Benthic microorganisms form highly organized communities called “biofilms.” A biofilm consists of the individual cells plus their extracellular polymeric substances (EPS). In marine and non-marine environments, benthic microbial communities interact with the physical sediment dynamics and other factors in the environment in order to survive. This interaction can produce distinctive sedimentary structures called microbialites. Binding, biostabilization, baffling, and trapping of sediment particles by microorganisms result in the formation of microbially induced sedimentary structures (MISS); however, if carbonate precipitation occurs in EPS, and these processes happen in a repetitive manner, a multilayered build-up can form—stromatolites. Stromatolites and MISS are first found in the early Archean, recording highly evolved microbial activity early in Earth’s history. Whereas the stromatolites show enormous morphologic and taxonomic variation, MISS seem not to have changed in morphology since their first appearance. MISS might be the older relative, but due to the lack of well-preserved sedimentary rocks older than 3.5 billion years, the origin of both stromatolites and MISS remains uncertain.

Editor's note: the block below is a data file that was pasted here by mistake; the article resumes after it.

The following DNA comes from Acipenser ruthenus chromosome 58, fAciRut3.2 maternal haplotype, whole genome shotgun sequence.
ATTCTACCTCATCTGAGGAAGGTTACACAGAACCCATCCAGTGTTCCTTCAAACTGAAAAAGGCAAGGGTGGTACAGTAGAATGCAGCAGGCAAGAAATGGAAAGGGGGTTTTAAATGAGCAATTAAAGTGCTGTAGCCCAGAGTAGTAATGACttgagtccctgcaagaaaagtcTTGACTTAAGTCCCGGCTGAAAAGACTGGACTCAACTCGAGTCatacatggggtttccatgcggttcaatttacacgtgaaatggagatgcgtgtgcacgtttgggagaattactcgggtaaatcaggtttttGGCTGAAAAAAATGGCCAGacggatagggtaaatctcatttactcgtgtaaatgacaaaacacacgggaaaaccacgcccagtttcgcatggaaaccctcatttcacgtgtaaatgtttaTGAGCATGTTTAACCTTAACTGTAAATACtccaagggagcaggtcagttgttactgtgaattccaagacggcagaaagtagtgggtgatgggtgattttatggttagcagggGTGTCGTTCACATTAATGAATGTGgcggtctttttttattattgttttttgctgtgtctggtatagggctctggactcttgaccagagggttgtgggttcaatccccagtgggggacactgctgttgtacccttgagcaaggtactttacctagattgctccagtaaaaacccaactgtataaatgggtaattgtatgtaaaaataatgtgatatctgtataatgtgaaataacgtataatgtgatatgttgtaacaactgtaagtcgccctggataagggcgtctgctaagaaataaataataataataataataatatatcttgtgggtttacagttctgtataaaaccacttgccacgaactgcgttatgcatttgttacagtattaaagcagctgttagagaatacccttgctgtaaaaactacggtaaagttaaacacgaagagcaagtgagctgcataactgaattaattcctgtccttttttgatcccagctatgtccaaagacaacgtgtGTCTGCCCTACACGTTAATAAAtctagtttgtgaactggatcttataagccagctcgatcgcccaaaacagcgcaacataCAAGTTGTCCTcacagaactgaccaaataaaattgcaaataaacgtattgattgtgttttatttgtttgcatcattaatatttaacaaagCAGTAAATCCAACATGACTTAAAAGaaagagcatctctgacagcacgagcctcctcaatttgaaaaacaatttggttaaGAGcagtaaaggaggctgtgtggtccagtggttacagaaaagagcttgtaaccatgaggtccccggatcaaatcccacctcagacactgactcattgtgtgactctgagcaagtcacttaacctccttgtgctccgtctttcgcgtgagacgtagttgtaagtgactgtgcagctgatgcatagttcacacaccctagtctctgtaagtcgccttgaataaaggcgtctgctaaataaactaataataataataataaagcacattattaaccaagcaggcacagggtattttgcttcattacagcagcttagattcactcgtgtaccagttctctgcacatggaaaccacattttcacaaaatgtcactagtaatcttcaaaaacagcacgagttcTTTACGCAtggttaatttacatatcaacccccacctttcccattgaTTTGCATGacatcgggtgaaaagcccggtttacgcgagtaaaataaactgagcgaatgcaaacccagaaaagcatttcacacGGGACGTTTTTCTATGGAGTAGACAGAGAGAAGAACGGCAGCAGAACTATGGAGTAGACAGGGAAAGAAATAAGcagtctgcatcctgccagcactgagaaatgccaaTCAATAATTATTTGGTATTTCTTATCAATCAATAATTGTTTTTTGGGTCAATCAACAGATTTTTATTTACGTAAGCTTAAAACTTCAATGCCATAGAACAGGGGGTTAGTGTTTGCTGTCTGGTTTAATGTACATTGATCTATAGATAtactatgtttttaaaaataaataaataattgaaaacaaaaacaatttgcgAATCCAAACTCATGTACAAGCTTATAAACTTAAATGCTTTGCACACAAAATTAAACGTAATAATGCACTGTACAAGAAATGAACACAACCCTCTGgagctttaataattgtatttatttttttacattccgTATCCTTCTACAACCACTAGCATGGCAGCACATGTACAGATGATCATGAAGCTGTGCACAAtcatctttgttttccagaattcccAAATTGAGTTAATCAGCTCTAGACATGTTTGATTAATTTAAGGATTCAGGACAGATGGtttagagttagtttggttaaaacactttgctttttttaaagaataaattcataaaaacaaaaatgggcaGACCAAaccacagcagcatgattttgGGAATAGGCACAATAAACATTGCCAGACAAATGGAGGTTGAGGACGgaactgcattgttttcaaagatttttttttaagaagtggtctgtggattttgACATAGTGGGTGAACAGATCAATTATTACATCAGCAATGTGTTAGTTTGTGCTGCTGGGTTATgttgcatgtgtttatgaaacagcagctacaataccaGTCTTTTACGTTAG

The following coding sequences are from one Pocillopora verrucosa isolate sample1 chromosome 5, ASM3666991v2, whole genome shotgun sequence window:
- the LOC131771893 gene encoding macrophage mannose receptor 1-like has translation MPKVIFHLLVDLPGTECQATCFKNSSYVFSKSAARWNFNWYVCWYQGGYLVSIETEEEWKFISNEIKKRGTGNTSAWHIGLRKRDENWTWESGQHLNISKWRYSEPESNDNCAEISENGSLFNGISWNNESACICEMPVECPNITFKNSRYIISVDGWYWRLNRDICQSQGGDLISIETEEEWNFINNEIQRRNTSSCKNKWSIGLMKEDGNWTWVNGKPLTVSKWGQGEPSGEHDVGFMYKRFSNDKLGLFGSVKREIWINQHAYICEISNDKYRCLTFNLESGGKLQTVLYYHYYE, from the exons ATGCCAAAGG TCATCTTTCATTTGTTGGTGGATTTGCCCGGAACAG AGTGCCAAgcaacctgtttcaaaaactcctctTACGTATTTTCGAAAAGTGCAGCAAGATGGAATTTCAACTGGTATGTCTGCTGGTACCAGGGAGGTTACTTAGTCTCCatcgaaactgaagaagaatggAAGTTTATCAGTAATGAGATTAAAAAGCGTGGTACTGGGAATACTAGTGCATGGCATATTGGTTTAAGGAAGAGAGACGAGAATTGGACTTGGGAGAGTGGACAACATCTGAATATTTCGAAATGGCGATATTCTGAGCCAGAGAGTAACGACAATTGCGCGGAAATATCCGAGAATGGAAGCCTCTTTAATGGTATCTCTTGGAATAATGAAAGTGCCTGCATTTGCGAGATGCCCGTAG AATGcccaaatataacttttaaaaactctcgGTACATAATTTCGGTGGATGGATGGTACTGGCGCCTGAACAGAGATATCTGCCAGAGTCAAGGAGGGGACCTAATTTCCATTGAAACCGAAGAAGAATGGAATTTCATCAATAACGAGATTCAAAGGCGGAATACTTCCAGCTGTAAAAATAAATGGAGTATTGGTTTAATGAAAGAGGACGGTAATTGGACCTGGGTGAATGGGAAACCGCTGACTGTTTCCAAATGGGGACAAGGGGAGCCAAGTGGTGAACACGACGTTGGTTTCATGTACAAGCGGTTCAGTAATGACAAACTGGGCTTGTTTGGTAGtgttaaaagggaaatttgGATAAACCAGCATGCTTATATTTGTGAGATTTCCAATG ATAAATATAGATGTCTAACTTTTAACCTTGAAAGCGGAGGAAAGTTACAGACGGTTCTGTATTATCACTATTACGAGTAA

Original Publication Citation
Noffke, N., & Awramik, S. (2013). Stromatolites and MISS—differences between relatives. GSA Today, 23(9), 4-9. doi:10.1130/GSATG187A.1
Noffke, N. and Awramik, S. M., "Stromatolites and MISS—Differences Between Relatives" (2013). OEAS Faculty Publications. 315.